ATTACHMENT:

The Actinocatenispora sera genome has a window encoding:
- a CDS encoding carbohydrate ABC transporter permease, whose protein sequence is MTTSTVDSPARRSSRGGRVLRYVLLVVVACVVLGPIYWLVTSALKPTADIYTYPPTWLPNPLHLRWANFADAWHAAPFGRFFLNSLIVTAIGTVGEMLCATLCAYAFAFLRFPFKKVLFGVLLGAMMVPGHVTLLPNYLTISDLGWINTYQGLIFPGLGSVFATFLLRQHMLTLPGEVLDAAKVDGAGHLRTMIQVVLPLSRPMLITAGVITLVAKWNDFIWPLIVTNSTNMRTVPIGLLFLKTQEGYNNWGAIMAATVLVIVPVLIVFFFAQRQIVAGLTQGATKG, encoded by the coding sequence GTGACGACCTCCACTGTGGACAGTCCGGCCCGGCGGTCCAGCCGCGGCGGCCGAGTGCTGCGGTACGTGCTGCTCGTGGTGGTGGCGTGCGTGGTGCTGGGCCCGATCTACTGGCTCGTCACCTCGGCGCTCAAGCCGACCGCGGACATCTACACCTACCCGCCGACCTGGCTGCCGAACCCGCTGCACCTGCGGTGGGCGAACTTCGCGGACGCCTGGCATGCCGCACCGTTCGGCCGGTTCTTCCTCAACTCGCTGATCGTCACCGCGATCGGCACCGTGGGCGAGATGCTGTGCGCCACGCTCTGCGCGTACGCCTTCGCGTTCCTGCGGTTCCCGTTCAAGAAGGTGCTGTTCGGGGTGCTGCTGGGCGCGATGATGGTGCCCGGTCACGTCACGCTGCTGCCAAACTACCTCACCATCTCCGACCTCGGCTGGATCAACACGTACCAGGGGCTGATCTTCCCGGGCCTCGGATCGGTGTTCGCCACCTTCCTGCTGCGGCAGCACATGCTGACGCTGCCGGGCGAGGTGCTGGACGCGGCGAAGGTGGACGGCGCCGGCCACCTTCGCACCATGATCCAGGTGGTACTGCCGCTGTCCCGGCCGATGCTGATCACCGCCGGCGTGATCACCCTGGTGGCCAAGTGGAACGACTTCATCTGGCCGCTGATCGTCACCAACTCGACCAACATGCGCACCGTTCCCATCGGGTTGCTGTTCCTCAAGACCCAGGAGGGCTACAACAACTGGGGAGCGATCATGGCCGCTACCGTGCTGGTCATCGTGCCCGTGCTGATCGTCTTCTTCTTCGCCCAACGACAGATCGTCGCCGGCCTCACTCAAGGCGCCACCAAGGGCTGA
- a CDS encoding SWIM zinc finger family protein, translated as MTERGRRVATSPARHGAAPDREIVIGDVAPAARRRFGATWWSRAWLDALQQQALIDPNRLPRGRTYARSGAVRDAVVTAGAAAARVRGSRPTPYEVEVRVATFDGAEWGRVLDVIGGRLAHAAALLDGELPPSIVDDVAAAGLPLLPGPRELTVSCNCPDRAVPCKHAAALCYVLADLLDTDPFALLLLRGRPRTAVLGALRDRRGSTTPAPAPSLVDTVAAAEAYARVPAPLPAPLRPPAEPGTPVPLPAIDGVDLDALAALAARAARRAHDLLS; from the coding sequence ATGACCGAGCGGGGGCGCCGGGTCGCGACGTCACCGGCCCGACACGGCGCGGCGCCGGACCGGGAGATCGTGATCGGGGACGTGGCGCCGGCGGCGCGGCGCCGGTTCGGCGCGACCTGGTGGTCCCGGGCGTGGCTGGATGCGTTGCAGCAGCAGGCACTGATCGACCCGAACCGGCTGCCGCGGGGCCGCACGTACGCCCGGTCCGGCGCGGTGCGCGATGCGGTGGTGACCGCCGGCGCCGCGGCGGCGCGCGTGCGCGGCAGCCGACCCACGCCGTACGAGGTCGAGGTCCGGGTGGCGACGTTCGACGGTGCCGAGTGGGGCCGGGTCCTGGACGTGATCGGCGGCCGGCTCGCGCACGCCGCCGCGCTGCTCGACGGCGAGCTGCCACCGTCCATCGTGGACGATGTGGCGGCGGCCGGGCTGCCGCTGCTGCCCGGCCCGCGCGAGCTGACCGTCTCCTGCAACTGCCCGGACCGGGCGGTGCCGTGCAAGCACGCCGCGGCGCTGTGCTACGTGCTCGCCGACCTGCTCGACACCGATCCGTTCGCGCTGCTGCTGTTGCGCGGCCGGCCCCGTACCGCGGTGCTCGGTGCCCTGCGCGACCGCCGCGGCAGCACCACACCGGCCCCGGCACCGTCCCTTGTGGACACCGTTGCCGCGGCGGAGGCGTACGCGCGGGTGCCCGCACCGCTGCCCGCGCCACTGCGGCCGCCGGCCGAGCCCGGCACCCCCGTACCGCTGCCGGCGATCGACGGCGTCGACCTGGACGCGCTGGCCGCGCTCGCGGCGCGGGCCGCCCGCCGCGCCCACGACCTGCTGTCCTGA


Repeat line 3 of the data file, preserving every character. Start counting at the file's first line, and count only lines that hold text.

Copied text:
- a CDS encoding SWIM zinc finger family protein, translated as MTERGRRVATSPARHGAAPDREIVIGDVAPAARRRFGATWWSRAWLDALQQQALIDPNRLPRGRTYARSGAVRDAVVTAGAAAARVRGSRPTPYEVEVRVATFDGAEWGRVLDVIGGRLAHAAALLDGELPPSIVDDVAAAGLPLLPGPRELTVSCNCPDRAVPCKHAAALCYVLADLLDTDPFALLLLRGRPRTAVLGALRDRRGSTTPAPAPSLVDTVAAAEAYARVPAPLPAPLRPPAEPGTPVPLPAIDGVDLDALAALAARAARRAHDLLS; from the coding sequence ATGACCGAGCGGGGGCGCCGGGTCGCGACGTCACCGGCCCGACACGGCGCGGCGCCGGACCGGGAGATCGTGATCGGGGACGTGGCGCCGGCGGCGCGGCGCCGGTTCGGCGCGACCTGGTGGTCCCGGGCGTGGCTGGATGCGTTGCAGCAGCAGGCACTGATCGACCCGAACCGGCTGCCGCGGGGCCGCACGTACGCCCGGTCCGGCGCGGTGCGCGATGCGGTGGTGACCGCCGGCGCCGCGGCGGCGCGCGTGCGCGGCAGCCGACCCACGCCGTACGAGGTCGAGGTCCGGGTGGCGACGTTCGACGGTGCCGAGTGGGGCCGGGTCCTGGACGTGATCGGCGGCCGGCTCGCGCACGCCGCCGCGCTGCTCGACGGCGAGCTGCCACCGTCCATCGTGGACGATGTGGCGGCGGCCGGGCTGCCGCTGCTGCCCGGCCCGCGCGAGCTGACCGTCTCCTGCAACTGCCCGGACCGGGCGGTGCCGTGCAAGCACGCCGCGGCGCTGTGCTACGTGCTCGCCGACCTGCTCGACACCGATCCGTTCGCGCTGCTGCTGTTGCGCGGCCGGCCCCGTACCGCGGTGCTCGGTGCCCTGCGCGACCGCCGCGGCAGCACCACACCGGCCCCGGCACCGTCCCTTGTGGACACCGTTGCCGCGGCGGAGGCGTACGCGCGGGTGCCCGCACCGCTGCCCGCGCCACTGCGGCCGCCGGCCGAGCCCGGCACCCCCGTACCGCTGCCGGCGATCGACGGCGTCGACCTGGACGCGCTGGCCGCGCTCGCGGCGCGGGCCGCCCGCCGCGCCCACGACCTGCTGTCCTGA